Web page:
So, I'll take a look at one of my own user accounts by attempting to authenticate to the Azure Portal, and I'm immediately greeted with an additional info required screen. I'll click the Next button, which will take me through the wizard to configure my self-service password options. Now, you'll notice that in this case, we've also enabled multifactor authentication so I'm being prompted for that second factor of authentication to prove my identity.
And now, I'm in to the registration page for self-service password reset. So, I'll enter my password. And now you'll see I'm prompted to configure additional information to enable the self-password reset feature. The first is authentication phone, that strong second factor we mentioned. You'll notice I'm going to be prompted to verify now, and I'll use that Text Me option.
I've now verified my phone number, and I'll be promoted to provide an authentication email. So, an address, an alternate address that can be used in the event I forget my password and I need to reset. And as part of this registration, a code is going to be sent to my alternate address, so I can confirm that I own that address. So again, I'm establishing those two factors of authentication in the reset process, so any sort of breach is very unlikely.
I'll enter that code and verify. And there we have it. I've now verified my authentication factors and my information to enable self-service password reset. So now, let's take at the user experience when a user actually tries to reset their password. So, logged in to any Azure interface. I'm in the Azure Portal. I could be in Office 365. I need to simply click on my profile information and the Change password option.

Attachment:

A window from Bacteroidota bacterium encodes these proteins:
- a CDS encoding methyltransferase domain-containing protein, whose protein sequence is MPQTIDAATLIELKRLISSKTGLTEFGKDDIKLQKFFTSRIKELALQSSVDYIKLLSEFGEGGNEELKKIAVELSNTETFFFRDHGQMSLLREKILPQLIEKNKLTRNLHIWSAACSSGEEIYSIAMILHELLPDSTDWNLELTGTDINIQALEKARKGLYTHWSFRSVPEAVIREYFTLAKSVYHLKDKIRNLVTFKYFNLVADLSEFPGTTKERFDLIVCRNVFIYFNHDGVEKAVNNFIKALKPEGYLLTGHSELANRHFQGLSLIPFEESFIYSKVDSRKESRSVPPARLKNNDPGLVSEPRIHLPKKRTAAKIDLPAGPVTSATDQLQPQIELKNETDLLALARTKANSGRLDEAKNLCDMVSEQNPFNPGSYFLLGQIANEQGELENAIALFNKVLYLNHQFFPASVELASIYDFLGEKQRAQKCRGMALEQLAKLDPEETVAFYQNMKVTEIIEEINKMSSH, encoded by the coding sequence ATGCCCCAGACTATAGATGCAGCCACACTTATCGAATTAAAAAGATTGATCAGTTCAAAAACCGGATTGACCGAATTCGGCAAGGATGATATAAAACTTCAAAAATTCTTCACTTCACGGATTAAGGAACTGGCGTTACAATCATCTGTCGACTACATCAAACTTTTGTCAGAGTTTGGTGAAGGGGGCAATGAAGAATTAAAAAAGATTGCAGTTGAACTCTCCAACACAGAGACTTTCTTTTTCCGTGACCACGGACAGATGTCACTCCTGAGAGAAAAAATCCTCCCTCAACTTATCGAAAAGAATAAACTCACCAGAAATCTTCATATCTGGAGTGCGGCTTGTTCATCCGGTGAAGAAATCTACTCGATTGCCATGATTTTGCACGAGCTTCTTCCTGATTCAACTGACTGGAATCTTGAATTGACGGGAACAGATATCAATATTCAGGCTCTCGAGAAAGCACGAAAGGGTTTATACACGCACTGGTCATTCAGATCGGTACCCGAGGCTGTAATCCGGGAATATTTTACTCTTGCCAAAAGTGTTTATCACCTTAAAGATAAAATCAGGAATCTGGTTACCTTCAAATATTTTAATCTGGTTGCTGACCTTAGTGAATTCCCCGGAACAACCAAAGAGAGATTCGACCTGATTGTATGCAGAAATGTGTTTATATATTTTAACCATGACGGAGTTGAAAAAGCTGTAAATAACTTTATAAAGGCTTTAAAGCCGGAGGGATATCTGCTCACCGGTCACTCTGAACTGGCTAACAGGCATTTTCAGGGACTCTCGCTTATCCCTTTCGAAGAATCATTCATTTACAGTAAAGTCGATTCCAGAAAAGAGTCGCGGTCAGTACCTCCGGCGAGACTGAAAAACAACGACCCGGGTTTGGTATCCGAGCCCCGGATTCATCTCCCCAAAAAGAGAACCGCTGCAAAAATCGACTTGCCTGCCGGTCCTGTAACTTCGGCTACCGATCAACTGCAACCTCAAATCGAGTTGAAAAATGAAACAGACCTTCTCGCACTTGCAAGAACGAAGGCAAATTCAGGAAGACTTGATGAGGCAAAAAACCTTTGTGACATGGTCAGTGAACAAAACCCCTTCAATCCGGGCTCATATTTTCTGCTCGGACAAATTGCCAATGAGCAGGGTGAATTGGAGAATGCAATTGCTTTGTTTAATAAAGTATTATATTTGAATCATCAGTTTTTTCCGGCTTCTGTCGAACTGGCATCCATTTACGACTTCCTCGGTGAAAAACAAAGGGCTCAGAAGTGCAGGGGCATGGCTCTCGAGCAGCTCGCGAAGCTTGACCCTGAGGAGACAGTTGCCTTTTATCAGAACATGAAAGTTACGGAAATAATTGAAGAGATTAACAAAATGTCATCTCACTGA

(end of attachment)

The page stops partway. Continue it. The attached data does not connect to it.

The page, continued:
This is going to take me to the password reset page. You'll notice here it's going to prompt me for my old password, because of course the system knows that I know that password, given that I'm already authenticated. I'll enter my new password. You'll notice the system is rating the strength of that to ensure that I have a strong password every time I reset. I'll submit, and mission accomplished. I've now reset my password without that expensive phone call to the help desk. So convenient to me, and a big ROI win for my organization.
And that's self-service password rest in Azure AD Premium.
In this course—the first in the series—Microsoft MVP Pete Zerger takes you through the basics of setting up endpoint protection. He begins by explaining how to set up Azure Active Directory Premium. Next, he goes into enabling multi-factor authentication, followed by setting conditions for secure access. To wrap up, Pete covers managing mobile devices with Intune, and publishing applications with Azure AD App Proxy.
- Setting up Azure Active Directory for an organization
- Enabling user-level and application-level multi-factor authentication
- Setting conditions for secure access
- Planning a mobile device management (MDM) strategy
- How Intune (standalone) MDM works
- How Intune mobile application management works
- Publishing applications with Azure AD App Proxy
- Assigning users and groups